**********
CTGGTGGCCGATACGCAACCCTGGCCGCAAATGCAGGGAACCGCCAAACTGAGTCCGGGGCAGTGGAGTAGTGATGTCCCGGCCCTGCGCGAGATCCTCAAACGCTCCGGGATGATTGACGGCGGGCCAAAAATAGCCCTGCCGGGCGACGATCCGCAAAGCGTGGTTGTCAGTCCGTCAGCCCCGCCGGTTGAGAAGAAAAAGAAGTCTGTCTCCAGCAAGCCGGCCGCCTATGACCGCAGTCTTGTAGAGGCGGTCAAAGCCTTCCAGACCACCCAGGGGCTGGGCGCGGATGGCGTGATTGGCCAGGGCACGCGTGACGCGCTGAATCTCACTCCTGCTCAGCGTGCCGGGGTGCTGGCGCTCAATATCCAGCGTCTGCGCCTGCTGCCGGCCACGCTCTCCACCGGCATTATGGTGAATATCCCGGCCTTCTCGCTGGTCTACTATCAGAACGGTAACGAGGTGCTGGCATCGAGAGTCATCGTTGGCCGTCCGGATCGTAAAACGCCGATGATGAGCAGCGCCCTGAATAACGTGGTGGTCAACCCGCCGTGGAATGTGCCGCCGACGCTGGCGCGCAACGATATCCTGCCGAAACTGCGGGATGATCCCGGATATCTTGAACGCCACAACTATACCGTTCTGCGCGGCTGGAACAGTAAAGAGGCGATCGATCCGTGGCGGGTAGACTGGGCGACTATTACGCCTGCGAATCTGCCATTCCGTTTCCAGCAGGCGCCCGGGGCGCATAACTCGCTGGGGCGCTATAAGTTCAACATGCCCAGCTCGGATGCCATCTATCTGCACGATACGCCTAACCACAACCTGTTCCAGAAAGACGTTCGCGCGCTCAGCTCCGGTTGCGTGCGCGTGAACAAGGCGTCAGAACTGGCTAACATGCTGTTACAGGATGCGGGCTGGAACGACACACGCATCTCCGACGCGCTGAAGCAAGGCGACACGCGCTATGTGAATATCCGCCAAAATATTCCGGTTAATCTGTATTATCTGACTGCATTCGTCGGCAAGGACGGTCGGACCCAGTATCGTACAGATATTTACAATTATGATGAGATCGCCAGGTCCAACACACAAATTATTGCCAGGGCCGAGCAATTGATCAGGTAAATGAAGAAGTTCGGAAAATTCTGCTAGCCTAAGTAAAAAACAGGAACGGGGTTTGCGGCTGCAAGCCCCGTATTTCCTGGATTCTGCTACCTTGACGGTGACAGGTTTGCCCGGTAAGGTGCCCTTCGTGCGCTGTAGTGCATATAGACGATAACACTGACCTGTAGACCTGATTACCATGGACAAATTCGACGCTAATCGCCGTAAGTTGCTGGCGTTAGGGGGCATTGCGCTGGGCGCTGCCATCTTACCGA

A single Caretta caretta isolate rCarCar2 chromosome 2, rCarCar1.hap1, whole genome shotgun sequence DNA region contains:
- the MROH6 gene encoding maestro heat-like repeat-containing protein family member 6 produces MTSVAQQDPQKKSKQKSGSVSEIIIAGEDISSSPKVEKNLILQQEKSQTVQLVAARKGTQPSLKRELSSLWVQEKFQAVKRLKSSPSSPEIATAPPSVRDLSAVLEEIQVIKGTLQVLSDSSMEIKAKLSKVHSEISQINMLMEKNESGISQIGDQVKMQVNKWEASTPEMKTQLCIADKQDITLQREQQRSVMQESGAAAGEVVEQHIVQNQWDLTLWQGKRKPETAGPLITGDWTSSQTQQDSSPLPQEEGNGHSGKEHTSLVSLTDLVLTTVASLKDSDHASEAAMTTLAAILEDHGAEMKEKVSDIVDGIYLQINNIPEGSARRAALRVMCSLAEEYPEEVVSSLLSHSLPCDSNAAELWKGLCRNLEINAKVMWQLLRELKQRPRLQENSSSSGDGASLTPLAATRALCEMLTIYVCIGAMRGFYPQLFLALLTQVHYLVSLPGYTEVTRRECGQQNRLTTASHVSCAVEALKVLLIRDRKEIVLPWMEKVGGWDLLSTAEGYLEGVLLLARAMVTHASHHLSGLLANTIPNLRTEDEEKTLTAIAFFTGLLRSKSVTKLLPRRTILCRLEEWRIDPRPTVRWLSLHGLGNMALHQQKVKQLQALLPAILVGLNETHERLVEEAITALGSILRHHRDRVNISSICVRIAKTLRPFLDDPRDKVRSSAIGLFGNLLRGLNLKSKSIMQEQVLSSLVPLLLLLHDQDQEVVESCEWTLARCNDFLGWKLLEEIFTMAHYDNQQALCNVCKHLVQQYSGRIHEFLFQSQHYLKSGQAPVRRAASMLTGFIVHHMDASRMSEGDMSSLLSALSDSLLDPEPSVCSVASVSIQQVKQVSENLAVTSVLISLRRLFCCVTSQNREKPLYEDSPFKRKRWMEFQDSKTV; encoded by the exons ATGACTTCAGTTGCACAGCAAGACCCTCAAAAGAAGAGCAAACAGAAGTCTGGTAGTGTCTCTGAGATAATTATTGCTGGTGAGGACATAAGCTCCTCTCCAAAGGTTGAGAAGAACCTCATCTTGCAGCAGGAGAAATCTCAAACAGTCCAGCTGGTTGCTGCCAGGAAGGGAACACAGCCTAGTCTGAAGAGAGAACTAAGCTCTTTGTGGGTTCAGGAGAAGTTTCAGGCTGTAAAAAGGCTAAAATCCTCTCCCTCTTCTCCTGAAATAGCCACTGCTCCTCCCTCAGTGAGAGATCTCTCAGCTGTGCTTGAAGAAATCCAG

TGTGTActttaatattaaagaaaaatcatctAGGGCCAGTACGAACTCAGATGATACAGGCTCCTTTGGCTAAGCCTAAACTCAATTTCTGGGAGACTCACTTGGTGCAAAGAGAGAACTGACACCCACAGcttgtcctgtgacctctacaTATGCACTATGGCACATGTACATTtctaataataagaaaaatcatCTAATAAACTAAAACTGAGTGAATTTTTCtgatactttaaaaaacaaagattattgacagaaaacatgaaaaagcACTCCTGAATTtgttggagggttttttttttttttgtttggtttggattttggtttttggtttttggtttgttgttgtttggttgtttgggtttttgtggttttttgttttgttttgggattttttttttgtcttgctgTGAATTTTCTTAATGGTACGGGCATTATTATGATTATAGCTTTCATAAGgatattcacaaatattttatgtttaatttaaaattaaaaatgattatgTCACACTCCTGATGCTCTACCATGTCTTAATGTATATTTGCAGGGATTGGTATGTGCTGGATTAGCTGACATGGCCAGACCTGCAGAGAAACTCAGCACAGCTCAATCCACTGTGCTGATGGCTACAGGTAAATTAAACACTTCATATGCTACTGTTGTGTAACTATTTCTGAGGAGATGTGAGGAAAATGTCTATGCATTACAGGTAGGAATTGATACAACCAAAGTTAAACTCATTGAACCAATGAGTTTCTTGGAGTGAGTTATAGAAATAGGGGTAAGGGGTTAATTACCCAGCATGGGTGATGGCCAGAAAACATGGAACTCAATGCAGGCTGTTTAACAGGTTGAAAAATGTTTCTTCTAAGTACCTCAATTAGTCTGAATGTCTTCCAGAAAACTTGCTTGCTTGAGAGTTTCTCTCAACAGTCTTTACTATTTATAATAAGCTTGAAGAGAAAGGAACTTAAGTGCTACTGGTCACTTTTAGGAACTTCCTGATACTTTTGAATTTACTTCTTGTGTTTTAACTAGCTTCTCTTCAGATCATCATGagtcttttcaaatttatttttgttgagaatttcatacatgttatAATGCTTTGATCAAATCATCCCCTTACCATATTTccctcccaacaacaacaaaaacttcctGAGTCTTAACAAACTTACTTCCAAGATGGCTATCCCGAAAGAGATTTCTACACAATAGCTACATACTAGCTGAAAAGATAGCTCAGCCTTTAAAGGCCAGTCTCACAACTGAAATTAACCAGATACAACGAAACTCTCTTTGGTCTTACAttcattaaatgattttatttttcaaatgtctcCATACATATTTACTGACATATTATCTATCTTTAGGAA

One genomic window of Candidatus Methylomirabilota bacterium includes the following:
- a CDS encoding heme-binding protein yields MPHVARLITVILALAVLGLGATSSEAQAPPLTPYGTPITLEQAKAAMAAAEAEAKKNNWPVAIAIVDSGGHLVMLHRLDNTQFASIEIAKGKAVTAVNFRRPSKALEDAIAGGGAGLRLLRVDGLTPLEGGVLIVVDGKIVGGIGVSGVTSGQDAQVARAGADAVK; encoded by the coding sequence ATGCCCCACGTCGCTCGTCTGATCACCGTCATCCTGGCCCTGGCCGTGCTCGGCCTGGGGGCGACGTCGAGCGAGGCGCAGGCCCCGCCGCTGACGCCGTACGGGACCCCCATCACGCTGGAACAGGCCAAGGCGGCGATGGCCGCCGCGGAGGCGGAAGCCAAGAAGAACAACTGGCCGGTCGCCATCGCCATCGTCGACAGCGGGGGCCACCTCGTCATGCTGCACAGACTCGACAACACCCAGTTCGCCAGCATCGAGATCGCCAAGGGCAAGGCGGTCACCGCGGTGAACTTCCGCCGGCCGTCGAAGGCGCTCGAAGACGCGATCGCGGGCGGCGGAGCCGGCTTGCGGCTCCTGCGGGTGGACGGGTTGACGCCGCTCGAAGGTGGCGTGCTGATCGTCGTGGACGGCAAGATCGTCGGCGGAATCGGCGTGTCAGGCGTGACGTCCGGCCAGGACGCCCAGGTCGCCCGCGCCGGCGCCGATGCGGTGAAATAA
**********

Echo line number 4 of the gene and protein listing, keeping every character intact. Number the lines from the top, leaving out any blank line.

TGTGTActttaatattaaagaaaaatcatctAGGGCCAGTACGAACTCAGATGATACAGGCTCCTTTGGCTAAGCCTAAACTCAATTTCTGGGAGACTCACTTGGTGCAAAGAGAGAACTGACACCCACAGcttgtcctgtgacctctacaTATGCACTATGGCACATGTACATTtctaataataagaaaaatcatCTAATAAACTAAAACTGAGTGAATTTTTCtgatactttaaaaaacaaagattattgacagaaaacatgaaaaagcACTCCTGAATTtgttggagggttttttttttttttgtttggtttggattttggtttttggtttttggtttgttgttgtttggttgtttgggtttttgtggttttttgttttgttttgggattttttttttgtcttgctgTGAATTTTCTTAATGGTACGGGCATTATTATGATTATAGCTTTCATAAGgatattcacaaatattttatgtttaatttaaaattaaaaatgattatgTCACACTCCTGATGCTCTACCATGTCTTAATGTATATTTGCAGGGATTGGTATGTGCTGGATTAGCTGACATGGCCAGACCTGCAGAGAAACTCAGCACAGCTCAATCCACTGTGCTGATGGCTACAGGTAAATTAAACACTTCATATGCTACTGTTGTGTAACTATTTCTGAGGAGATGTGAGGAAAATGTCTATGCATTACAGGTAGGAATTGATACAACCAAAGTTAAACTCATTGAACCAATGAGTTTCTTGGAGTGAGTTATAGAAATAGGGGTAAGGGGTTAATTACCCAGCATGGGTGATGGCCAGAAAACATGGAACTCAATGCAGGCTGTTTAACAGGTTGAAAAATGTTTCTTCTAAGTACCTCAATTAGTCTGAATGTCTTCCAGAAAACTTGCTTGCTTGAGAGTTTCTCTCAACAGTCTTTACTATTTATAATAAGCTTGAAGAGAAAGGAACTTAAGTGCTACTGGTCACTTTTAGGAACTTCCTGATACTTTTGAATTTACTTCTTGTGTTTTAACTAGCTTCTCTTCAGATCATCATGagtcttttcaaatttatttttgttgagaatttcatacatgttatAATGCTTTGATCAAATCATCCCCTTACCATATTTccctcccaacaacaacaaaaacttcctGAGTCTTAACAAACTTACTTCCAAGATGGCTATCCCGAAAGAGATTTCTACACAATAGCTACATACTAGCTGAAAAGATAGCTCAGCCTTTAAAGGCCAGTCTCACAACTGAAATTAACCAGATACAACGAAACTCTCTTTGGTCTTACAttcattaaatgattttatttttcaaatgtctcCATACATATTTACTGACATATTATCTATCTTTAGGAA